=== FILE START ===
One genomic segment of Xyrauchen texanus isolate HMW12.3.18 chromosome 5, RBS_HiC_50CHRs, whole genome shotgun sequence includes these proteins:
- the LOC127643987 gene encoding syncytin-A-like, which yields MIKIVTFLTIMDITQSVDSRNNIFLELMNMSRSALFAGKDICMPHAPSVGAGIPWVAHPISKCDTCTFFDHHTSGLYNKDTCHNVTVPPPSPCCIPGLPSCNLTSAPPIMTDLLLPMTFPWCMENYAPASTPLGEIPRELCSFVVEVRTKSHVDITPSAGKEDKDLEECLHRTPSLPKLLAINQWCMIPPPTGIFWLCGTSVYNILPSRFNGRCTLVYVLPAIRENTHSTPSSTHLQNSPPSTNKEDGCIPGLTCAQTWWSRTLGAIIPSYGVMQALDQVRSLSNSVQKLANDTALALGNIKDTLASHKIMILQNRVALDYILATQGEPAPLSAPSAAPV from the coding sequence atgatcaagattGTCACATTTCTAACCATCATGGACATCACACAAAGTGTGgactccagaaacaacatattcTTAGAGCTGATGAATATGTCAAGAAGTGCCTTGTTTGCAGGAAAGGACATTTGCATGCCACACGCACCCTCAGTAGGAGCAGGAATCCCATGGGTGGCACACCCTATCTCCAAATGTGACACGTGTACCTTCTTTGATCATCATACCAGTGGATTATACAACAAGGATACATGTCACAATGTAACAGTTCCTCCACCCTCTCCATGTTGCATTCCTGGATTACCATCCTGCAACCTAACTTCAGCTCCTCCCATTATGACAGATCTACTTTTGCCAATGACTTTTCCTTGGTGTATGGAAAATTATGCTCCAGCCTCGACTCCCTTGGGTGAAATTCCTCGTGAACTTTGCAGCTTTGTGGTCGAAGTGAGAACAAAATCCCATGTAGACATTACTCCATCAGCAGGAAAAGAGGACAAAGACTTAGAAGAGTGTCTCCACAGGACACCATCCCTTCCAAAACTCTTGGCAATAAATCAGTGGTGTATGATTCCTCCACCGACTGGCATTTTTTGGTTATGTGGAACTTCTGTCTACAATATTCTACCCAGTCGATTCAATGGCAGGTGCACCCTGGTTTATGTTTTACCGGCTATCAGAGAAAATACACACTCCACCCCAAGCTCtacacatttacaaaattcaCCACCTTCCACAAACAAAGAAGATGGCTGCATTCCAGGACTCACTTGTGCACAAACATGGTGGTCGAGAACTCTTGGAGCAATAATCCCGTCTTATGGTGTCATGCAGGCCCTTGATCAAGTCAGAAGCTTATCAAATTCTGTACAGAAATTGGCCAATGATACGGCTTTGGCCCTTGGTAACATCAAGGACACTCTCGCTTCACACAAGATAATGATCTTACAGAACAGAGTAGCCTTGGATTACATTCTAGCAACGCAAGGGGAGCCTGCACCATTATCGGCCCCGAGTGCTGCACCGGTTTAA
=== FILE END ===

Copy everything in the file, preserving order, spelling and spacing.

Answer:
One genomic segment of Xyrauchen texanus isolate HMW12.3.18 chromosome 5, RBS_HiC_50CHRs, whole genome shotgun sequence includes these proteins:
- the LOC127643987 gene encoding syncytin-A-like, which yields MIKIVTFLTIMDITQSVDSRNNIFLELMNMSRSALFAGKDICMPHAPSVGAGIPWVAHPISKCDTCTFFDHHTSGLYNKDTCHNVTVPPPSPCCIPGLPSCNLTSAPPIMTDLLLPMTFPWCMENYAPASTPLGEIPRELCSFVVEVRTKSHVDITPSAGKEDKDLEECLHRTPSLPKLLAINQWCMIPPPTGIFWLCGTSVYNILPSRFNGRCTLVYVLPAIRENTHSTPSSTHLQNSPPSTNKEDGCIPGLTCAQTWWSRTLGAIIPSYGVMQALDQVRSLSNSVQKLANDTALALGNIKDTLASHKIMILQNRVALDYILATQGEPAPLSAPSAAPV from the coding sequence atgatcaagattGTCACATTTCTAACCATCATGGACATCACACAAAGTGTGgactccagaaacaacatattcTTAGAGCTGATGAATATGTCAAGAAGTGCCTTGTTTGCAGGAAAGGACATTTGCATGCCACACGCACCCTCAGTAGGAGCAGGAATCCCATGGGTGGCACACCCTATCTCCAAATGTGACACGTGTACCTTCTTTGATCATCATACCAGTGGATTATACAACAAGGATACATGTCACAATGTAACAGTTCCTCCACCCTCTCCATGTTGCATTCCTGGATTACCATCCTGCAACCTAACTTCAGCTCCTCCCATTATGACAGATCTACTTTTGCCAATGACTTTTCCTTGGTGTATGGAAAATTATGCTCCAGCCTCGACTCCCTTGGGTGAAATTCCTCGTGAACTTTGCAGCTTTGTGGTCGAAGTGAGAACAAAATCCCATGTAGACATTACTCCATCAGCAGGAAAAGAGGACAAAGACTTAGAAGAGTGTCTCCACAGGACACCATCCCTTCCAAAACTCTTGGCAATAAATCAGTGGTGTATGATTCCTCCACCGACTGGCATTTTTTGGTTATGTGGAACTTCTGTCTACAATATTCTACCCAGTCGATTCAATGGCAGGTGCACCCTGGTTTATGTTTTACCGGCTATCAGAGAAAATACACACTCCACCCCAAGCTCtacacatttacaaaattcaCCACCTTCCACAAACAAAGAAGATGGCTGCATTCCAGGACTCACTTGTGCACAAACATGGTGGTCGAGAACTCTTGGAGCAATAATCCCGTCTTATGGTGTCATGCAGGCCCTTGATCAAGTCAGAAGCTTATCAAATTCTGTACAGAAATTGGCCAATGATACGGCTTTGGCCCTTGGTAACATCAAGGACACTCTCGCTTCACACAAGATAATGATCTTACAGAACAGAGTAGCCTTGGATTACATTCTAGCAACGCAAGGGGAGCCTGCACCATTATCGGCCCCGAGTGCTGCACCGGTTTAA